Zeph went further to note that this marked a shift in the ANC’s orientation and saw a movement that: ‘discarded earlier … timid calls for the abolition of legal discrimination and for equality of opportunity.’ He added:

            ‘It now demanded no less than freedom from white domination and the attainment of political independence. This meant total rejection of segregation, apartheid, trusteeship or white leadership which are all invariably motivated by the ideas of white domination or domination of whites over the Africans. Africans had no illusions that the claim of the right of self-determination was to be achieved under African Nationalism.’

Zeph indicated that the 1949 Programme of Action had inspired the Defiance Campaign of 1952. This was followed by the rise of militancy and change of strategy away from pleading with authorities and sending deputations to them. The campaign mobilized some 8,000 volunteers whose agenda was to invite arrest by defying ‘unjust laws’. It boosted the membership of the ANC from 7,000 to 100,000. Zeph is remembered as campaigning around Orlando with Dr. Jongwe who had come from the Western Cape to address rallies in the Transvaal. In those rallies Zeph led in the singing of freedom songs.

A number of activists from the ranks of would be ‘Africanist’ groups participated in the Defiance Campaign. Sobukwe was fired from the teaching profession for issuing public statements in support of the campaign. P.K. Leballo was also arrested for his role in the Defiance Campaign. Among those who appeared in the Treason Trial was A.B. Ngcobo from Natal, who would later become the Treasurer-General of the PAC. From the Eastern Cape there was Elliot Mfaxa, who later became the national organizer of the PAC in 1959. From the Transvaal there was Vus’umuzi Make, of the Evaton bus boycott of 1955-56, who later

became a PAC representative in Cairo and Chairperson of the PAC in exile. Also from the Transvaal was Joe Molefi of the Evaton bus boycott. He joined the PAC in 1959 and went to exile in Lesotho in the 1960s.




At the same time as the Defiance Campaign was in progress, another section of ‘Africanist’ Youth Leaguers ‘scattered across the country mulled over the implications of the Programme of Action, debated the issues raised by the ANC’s new association with the South African Indian Congress, and confided to one another a growing dissatisfaction with the ambiguity of the ANC’s ideological course. According to Zeph, the group felt that:

            ‘The ANC (was) under pressure from the white middle class. The result was the de-emphasizing of the national character of the struggle. The belief was actively promoted that the National Party alone was primarily responsible for segregation, apartheid and all manner of the oppressive legislation rather than that it was the racist ruling class as a whole.’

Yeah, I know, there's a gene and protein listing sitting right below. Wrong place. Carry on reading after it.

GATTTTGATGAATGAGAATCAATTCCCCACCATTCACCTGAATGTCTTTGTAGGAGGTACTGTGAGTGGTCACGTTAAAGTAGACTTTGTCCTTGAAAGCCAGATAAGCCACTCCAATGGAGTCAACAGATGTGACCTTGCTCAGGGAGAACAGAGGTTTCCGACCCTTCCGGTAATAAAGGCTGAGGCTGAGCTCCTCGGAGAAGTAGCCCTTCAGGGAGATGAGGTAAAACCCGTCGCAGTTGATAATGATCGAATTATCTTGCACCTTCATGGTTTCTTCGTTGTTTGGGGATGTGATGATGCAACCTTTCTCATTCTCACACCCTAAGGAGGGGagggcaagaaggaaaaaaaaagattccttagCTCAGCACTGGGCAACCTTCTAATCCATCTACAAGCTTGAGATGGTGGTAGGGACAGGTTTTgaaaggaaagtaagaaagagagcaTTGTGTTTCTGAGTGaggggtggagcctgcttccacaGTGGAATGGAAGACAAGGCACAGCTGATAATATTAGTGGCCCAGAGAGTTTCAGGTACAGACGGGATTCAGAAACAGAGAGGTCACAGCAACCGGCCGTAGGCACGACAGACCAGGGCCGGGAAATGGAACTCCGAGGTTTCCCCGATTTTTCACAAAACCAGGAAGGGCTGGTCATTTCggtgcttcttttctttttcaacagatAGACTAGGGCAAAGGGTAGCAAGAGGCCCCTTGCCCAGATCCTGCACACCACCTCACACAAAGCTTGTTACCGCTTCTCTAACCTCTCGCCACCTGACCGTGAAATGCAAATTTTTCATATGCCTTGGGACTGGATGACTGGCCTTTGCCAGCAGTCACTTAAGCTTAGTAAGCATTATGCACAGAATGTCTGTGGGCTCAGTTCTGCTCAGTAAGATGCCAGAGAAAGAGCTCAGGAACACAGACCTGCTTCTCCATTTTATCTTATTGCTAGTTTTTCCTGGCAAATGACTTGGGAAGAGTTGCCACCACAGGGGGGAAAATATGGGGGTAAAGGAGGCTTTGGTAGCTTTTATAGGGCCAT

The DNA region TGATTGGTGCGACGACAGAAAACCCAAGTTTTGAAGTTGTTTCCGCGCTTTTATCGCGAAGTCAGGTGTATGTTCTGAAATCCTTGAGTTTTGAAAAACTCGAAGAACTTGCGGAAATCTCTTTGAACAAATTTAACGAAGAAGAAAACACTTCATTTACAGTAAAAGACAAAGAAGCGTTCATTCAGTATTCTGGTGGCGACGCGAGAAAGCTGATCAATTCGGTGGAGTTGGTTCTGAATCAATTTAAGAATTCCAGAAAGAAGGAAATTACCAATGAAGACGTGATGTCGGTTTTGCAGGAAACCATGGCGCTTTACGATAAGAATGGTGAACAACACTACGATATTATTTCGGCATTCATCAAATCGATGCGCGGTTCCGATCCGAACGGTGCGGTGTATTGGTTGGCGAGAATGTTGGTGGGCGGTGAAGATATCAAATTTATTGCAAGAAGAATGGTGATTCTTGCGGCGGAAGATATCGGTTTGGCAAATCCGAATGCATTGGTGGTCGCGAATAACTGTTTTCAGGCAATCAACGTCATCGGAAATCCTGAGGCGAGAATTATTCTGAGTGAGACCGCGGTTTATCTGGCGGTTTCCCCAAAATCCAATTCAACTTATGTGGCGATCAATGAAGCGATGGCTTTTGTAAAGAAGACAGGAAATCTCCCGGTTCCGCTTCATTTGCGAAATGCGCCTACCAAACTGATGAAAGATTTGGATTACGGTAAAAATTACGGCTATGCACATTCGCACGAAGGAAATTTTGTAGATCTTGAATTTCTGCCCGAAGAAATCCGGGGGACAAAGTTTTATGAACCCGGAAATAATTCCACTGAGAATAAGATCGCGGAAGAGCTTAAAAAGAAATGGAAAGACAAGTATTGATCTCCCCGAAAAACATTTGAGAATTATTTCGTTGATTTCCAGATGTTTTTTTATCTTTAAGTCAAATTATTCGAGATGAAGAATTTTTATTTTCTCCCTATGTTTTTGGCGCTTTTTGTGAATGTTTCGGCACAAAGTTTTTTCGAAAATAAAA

The death of Anton Lembede in July 1947 did not cripple the evolution of Africanist thought in the ANC. The challenge was taken up by A.P. Mda, who continued where Lembede left off. He expanded the Youth League base beyond the Transvaal. It thus took root in Natal and in some parts of the Eastern Cape, where it reached its climax with the formation of a branch at Fort Hare in 1948. Mda authored the Basic Policy of the Congress Youth League and became a critical mover for the adoption of the 1949 Programme of Action. It has, however, been observed that though ‘Lembede and Mda are often paired as the Romulus and Remus of African nationalism, they did have differing visions of nationalism.’ Mda shifted slightly from some of Lembede’s stances, which were considered extreme. He took the view that African nationalism must not be too

narrow, leading to discrimination against other groups. Mda is on record as arguing to the Youth League that:

            ‘Our Nationalism has nothing to do with Fascism and Nationalism [sic] Socialism (Hitleric version) nor the imperialistic and neo-Fascist Nationalism of the Afrikaners (the Malanite type). Ours is the pure Nationalism of the Afrikaners (the Malanite type). Ours is the pure Nationalism of an oppressed people, seeking freedom from foreign oppression. We as African Nationalists do not hate the European—we have no racial hatred:--we only hate white oppression and white domination, and not the white people themselves! We do not hate other human beings as such—whether they are Indians, Europeans or Coloureds.’

Mda was a son of a shoemaker and an elementary school teacher. He attended Catholic schools and graduated as a teacher at Mariazell in the Eastern Cape. Subsequently, he obtained a Bachelor of Arts degree from the University of South Africa (UNISA) in 1946. In 1948 he commenced studies in law, eventually qualifying as an attorney in 1960. After coming to Johannesburg in 1937, Mda became involved in African nationalist politics and also took a teaching post in Orlando. When he took the mantle from Lembede it was not to be for long, as ill health would force him to decline re-election.


With A.P. Mda at the helm of the Youth League, this grouping of ‘Africanist’ oriented ANC members constituted themselves into a Bureau of African Nationalism. Its formal emergence was first in the Eastern Cape, around January 1952. The authorship of the first issue of the Bureau of African Nationalism’s publication the Bulletin is credited to A.P. Mda. Similar circulars followed throughout the period of the Defiance Campaign. Apart from A.P. Mda, other Youth League members who contributed to the bulletin were: T.T. Letlaka, Robert Sobukwe, C.J. Fazzie, and J.N. Pokela. These pamphlets were circulated to selected Youth Leaguers around the country.

In Orlando, where Zeph was staying with his wife and children, Potlako Leballo became a recipient of the Bureau’s Bulletins. In March 1954, Leballo was elected as the Chairperson of the Orlando Youth League and rallied around him a circle of members of this Africanist core. Zeph became part of this group of Africanists within the ANC. So did his former schoolmate and now his close friend, Peter Raboroko, who was also beginning to emerge as a prolific writer and ideologue of Africanism. Membership was ‘select, by invitation only, and on the recommendation of two other members. As the activities of this group became visible, the ANC became uneasy.